I believe I've commented on this definition in the past either at MountainRunner or another military oriented website. Like any word, propaganda can be defined differently over time or across different audiences. While you pursued dictionaries in your essay, you did not investigate etymology. Propaganda derives from the Latin root, propagare, which means to spread. For 1500 years the word was used to describe the natural action of life forms in biology that propagate themselves. In the 1500s, Pope Gregory XIII commissioned a group, de propaganda fide, to determine the best way to propagate the Catholic faith. This appears to be the first time anyone changed the meaning of the root word, propaganda, from one meaning, biological propagation, to another, spreading the true faith. Once the Pope let the cat out of the bag, it become permissible for others to maneuver the word in whatever direction they proposed.

You note that since the 20th century, propaganda has become rammed with the meaning of an odious category of influence, or as I prefer, persuasion, using communication to change the way freely choosing Other Guys think, feel, or act. If you are MAGA, you are spreading the true faith. If you are not MAGA it is propaganda. Thus, the contemporary meaning of propaganda says nothing about persuasion, what it is, or how to do it. Instead, propaganda is a negatively charged evaluation about the communication from a despised source. As a fun contrast, in the oldest sense of the term, for example, Putin is spreading the true faith in Russia with his communication about his special military operation in Ukraine. He is a propagandist in the original sense of the word. He is a propagandist, however, to most Westerners because they despise Putin and his actions. Please see the difference.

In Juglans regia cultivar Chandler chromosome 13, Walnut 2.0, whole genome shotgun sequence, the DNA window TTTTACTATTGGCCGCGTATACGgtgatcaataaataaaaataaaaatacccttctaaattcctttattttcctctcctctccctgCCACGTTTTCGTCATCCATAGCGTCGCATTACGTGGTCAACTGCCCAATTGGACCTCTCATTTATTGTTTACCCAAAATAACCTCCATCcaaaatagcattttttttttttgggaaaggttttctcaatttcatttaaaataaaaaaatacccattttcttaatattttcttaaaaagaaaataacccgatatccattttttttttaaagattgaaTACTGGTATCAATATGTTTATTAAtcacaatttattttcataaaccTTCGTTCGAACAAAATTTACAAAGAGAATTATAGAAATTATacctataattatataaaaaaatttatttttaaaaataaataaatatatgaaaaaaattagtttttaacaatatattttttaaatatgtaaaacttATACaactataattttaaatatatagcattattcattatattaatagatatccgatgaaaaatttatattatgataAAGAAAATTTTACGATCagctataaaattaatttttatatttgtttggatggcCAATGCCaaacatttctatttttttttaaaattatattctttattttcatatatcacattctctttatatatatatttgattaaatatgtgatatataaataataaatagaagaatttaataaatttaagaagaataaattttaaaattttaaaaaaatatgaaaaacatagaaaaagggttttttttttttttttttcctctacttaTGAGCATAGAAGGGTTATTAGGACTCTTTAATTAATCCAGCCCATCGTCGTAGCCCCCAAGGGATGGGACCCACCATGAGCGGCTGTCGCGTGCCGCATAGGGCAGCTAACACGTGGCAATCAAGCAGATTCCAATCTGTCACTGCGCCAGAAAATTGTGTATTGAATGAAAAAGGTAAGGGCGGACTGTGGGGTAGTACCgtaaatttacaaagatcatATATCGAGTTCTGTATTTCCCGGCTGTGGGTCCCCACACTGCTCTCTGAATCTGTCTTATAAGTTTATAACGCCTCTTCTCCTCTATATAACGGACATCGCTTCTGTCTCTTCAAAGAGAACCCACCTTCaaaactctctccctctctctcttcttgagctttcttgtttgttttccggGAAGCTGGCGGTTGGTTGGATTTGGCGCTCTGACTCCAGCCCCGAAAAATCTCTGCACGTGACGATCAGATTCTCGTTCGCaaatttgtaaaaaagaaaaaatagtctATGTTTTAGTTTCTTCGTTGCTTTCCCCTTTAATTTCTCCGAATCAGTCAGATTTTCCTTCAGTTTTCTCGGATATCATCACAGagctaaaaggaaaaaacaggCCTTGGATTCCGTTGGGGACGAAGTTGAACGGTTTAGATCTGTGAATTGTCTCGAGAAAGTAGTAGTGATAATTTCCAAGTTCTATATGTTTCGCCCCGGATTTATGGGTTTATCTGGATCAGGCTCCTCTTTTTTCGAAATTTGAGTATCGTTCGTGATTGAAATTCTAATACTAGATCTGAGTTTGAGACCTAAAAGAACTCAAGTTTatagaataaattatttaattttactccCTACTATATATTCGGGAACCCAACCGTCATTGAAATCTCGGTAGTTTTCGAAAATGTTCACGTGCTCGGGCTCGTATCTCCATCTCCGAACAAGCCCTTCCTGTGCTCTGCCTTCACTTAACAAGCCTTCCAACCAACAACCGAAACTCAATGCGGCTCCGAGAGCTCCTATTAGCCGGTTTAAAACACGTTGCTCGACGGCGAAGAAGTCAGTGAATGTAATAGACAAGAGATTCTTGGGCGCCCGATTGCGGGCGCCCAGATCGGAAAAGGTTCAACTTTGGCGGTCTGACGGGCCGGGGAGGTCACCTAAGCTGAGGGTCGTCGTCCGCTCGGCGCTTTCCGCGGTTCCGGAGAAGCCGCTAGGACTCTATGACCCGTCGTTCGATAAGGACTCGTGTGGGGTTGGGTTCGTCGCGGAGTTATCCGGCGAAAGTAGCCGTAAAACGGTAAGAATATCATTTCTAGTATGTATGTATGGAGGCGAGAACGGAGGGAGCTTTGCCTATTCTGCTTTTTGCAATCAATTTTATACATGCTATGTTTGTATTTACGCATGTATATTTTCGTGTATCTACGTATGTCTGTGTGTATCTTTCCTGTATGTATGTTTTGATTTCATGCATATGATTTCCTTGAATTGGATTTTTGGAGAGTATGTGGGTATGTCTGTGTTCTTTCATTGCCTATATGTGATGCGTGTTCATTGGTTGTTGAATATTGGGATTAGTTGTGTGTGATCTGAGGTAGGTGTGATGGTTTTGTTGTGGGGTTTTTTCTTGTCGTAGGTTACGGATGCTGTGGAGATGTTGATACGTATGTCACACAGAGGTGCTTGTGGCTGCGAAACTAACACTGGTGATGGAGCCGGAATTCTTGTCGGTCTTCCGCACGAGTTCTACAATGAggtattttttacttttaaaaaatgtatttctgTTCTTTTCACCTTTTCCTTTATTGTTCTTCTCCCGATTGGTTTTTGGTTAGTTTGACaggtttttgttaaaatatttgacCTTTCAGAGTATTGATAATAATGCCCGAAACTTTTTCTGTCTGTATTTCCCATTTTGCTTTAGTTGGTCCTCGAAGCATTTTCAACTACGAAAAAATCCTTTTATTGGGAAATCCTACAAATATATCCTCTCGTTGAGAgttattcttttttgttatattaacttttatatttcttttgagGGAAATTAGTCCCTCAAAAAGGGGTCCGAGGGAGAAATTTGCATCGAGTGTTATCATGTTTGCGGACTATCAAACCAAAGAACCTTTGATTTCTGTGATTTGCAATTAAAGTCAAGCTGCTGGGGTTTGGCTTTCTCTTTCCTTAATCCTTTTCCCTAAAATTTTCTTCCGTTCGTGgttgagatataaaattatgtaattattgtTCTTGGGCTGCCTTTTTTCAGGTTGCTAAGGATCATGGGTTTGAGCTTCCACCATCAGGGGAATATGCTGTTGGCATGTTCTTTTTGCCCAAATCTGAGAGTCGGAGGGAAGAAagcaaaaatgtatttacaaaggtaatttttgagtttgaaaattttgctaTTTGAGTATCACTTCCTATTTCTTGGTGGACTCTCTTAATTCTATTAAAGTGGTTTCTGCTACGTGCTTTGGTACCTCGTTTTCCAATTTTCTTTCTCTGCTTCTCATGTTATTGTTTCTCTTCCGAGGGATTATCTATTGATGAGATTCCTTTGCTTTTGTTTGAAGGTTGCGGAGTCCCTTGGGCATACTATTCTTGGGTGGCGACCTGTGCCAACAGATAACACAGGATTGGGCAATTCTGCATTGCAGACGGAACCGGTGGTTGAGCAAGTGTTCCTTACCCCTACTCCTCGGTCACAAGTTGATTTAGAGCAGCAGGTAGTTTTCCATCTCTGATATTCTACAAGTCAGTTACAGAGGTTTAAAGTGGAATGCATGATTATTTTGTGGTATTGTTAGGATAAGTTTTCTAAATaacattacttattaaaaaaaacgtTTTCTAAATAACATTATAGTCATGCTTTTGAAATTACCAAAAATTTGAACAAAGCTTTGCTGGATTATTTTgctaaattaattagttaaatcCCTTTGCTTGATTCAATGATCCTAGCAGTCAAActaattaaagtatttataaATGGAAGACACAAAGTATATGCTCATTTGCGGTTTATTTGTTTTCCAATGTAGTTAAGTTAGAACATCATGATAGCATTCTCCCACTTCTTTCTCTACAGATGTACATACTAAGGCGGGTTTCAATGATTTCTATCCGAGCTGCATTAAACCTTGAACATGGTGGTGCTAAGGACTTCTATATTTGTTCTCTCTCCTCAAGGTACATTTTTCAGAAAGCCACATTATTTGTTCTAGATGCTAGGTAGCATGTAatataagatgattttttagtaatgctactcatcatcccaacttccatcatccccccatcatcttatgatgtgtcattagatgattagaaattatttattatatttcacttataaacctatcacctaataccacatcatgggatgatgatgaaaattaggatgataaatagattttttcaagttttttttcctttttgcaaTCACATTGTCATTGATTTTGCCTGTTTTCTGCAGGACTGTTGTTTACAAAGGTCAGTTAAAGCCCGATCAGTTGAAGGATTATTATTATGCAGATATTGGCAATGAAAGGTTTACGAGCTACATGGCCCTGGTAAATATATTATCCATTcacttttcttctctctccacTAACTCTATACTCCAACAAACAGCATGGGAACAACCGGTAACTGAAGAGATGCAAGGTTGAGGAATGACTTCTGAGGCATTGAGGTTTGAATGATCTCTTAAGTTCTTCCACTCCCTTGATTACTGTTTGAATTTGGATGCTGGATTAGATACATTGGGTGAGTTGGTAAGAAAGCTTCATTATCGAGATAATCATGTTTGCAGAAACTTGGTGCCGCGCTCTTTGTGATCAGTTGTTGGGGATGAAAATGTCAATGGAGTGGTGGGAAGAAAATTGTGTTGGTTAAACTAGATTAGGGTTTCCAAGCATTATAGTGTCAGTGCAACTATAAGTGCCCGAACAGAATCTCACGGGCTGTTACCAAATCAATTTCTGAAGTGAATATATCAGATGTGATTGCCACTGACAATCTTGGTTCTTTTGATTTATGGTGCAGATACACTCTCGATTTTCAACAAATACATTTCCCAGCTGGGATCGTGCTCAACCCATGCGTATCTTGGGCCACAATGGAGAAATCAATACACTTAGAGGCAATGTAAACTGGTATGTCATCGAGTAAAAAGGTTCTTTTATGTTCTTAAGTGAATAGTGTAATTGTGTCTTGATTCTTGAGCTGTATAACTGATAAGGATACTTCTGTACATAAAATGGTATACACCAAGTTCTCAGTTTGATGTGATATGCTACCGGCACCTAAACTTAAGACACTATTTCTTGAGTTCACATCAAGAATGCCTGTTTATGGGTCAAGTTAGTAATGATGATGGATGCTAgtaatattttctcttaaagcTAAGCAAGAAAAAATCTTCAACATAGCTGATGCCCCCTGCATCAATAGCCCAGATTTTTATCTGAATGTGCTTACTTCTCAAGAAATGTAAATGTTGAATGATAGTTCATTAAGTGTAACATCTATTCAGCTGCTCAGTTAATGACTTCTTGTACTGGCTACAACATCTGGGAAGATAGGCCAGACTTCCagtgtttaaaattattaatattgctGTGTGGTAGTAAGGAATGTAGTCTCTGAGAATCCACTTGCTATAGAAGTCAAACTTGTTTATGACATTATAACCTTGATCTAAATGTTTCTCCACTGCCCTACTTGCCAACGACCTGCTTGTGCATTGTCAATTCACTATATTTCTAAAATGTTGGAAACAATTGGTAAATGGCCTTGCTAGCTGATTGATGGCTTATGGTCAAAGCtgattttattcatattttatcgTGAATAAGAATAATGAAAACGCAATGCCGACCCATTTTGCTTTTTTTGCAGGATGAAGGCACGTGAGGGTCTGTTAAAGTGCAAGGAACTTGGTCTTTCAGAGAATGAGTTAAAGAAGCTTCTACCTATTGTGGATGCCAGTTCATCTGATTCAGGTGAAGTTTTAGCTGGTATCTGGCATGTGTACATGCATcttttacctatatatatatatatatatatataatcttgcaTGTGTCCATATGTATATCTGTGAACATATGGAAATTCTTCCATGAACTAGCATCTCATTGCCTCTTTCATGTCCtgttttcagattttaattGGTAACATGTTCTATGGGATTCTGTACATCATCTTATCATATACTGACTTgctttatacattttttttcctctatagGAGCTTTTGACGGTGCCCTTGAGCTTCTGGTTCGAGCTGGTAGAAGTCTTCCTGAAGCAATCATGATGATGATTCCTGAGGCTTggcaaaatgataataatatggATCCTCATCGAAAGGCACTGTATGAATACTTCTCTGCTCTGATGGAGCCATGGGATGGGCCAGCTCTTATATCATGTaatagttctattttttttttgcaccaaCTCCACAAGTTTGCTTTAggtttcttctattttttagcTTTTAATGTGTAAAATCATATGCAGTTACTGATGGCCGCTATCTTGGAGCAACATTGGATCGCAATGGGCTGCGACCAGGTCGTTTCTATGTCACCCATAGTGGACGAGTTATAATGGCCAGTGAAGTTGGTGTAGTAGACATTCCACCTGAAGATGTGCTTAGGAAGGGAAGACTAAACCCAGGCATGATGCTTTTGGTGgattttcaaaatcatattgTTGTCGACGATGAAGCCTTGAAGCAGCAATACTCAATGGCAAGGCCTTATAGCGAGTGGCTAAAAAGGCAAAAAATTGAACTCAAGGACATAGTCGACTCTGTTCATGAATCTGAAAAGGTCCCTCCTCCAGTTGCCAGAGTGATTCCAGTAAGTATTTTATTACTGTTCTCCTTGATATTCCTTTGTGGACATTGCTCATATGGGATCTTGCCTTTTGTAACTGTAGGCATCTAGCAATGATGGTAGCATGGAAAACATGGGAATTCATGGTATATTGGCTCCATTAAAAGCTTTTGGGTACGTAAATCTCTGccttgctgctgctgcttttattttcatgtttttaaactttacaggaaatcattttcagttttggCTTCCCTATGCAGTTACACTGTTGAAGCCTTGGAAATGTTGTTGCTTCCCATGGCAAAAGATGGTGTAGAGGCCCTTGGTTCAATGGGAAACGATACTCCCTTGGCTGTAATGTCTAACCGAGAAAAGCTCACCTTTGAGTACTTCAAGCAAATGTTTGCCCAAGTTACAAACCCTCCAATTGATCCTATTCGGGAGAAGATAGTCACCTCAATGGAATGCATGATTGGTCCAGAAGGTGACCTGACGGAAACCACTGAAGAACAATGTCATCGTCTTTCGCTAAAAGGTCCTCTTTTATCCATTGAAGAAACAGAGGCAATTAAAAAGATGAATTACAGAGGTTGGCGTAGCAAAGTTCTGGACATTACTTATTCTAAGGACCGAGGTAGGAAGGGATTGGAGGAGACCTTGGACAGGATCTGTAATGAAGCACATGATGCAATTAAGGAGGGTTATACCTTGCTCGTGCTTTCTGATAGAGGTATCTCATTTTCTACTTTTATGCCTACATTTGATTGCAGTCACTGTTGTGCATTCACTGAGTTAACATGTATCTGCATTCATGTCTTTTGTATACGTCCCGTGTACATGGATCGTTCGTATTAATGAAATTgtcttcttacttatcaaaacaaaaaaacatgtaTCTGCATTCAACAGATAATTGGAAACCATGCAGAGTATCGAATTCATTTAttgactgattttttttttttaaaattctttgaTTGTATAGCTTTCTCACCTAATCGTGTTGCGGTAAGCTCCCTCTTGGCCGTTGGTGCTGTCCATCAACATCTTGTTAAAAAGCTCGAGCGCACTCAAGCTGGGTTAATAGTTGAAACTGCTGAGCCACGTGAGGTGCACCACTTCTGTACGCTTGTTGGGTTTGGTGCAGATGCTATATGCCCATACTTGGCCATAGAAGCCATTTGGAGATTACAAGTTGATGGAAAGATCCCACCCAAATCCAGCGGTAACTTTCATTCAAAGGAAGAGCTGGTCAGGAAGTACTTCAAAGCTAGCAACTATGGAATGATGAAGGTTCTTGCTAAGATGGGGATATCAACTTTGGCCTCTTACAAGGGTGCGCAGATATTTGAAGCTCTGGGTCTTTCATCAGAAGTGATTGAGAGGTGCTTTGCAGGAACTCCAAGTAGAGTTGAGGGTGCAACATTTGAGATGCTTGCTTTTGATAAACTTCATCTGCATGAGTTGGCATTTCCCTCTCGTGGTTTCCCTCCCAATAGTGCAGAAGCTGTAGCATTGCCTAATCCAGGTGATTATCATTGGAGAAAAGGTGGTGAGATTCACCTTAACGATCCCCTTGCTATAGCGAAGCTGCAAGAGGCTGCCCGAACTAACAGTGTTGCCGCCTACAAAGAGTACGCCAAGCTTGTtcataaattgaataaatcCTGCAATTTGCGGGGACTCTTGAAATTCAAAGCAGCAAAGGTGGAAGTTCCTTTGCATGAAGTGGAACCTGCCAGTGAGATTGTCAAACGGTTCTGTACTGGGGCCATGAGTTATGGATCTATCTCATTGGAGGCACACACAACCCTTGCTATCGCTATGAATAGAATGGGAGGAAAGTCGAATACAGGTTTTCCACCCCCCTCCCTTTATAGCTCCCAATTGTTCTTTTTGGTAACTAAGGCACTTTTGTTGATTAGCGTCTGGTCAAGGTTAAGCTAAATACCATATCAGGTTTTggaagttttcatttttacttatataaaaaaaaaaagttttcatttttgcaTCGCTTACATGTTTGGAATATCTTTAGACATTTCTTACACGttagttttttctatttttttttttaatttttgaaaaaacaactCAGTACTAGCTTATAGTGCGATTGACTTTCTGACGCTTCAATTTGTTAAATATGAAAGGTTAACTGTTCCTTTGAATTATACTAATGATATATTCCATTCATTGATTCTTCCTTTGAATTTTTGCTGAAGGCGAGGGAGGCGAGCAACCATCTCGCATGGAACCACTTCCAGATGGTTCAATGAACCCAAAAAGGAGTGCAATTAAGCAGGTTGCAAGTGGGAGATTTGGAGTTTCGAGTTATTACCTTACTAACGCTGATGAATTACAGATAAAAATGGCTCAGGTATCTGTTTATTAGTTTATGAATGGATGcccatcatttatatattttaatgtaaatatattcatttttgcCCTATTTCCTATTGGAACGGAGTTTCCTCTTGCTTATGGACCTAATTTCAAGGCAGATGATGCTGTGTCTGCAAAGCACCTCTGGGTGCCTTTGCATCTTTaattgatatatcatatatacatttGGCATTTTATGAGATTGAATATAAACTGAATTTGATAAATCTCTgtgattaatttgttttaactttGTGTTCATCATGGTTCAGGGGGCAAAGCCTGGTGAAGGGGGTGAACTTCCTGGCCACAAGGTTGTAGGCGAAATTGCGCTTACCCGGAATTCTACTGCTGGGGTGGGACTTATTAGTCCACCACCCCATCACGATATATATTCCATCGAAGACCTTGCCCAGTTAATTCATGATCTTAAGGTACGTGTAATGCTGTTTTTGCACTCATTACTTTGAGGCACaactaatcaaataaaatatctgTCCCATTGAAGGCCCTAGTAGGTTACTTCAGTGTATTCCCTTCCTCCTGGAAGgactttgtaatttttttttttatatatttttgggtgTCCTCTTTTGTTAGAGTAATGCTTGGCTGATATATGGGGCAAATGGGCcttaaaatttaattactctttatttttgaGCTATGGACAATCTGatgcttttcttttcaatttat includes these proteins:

I believed in the past and continue to believe that propaganda is best understood as a class of persuasion from a source that controls virtually all forms of communication within a Local (nation, region, state, neighborhood). If yours is the only voice in the information marketplace, it is by my definition propaganda because it is spreading the true faith of the dominant source. I think this distinction allows a more careful consideration of what propaganda is and how it is done without having to resort to a food fight over who is good or bad. It is interesting to study how persuasion is effectively executed when a single source effectively controls all the means of communication compared to a Local where there are multiple sources of communication. You can attempt persuasion in either situation, but you have to work very differently.

I agree with your general conclusion about carefulness in using the term, but I disagree with how you get there. You are correct to note the connotative baggage that now accompanies the word, but you don't think about how to use the word in a way that is useful in theory or practice. I would argue that my definition permits such thinking without need for mudslinging.

Of course, this is a Quixotic task. Propaganda has become a useless word in public discussion. It tends to terminate thoughtful consideration of persuasion with a dismissive wave of the mouth or fingers - it's only propaganda, tah!

Putin is a propagandist by my meaning in Russia, but he is communicating internationally and has to compete with multiple independent sources of communication. He is persuading internationally while doing propaganda Locally because he controls the primary sources of information in Russia. I think the value of my distinction is apparent. Studying what Putin communicates to international audiences should reveal very different Plays than when he communicates to Russians.

Since I have long ago explained this and no one agrees to employ my line of definition, analysis, and action, so I am confident I remain tilting at windmills. Use words however you will. If you can get a crowd to follow you, huzzah. That's the effect of persuasion. It's not the study of persuasion however.

Steve Booth-Butterfield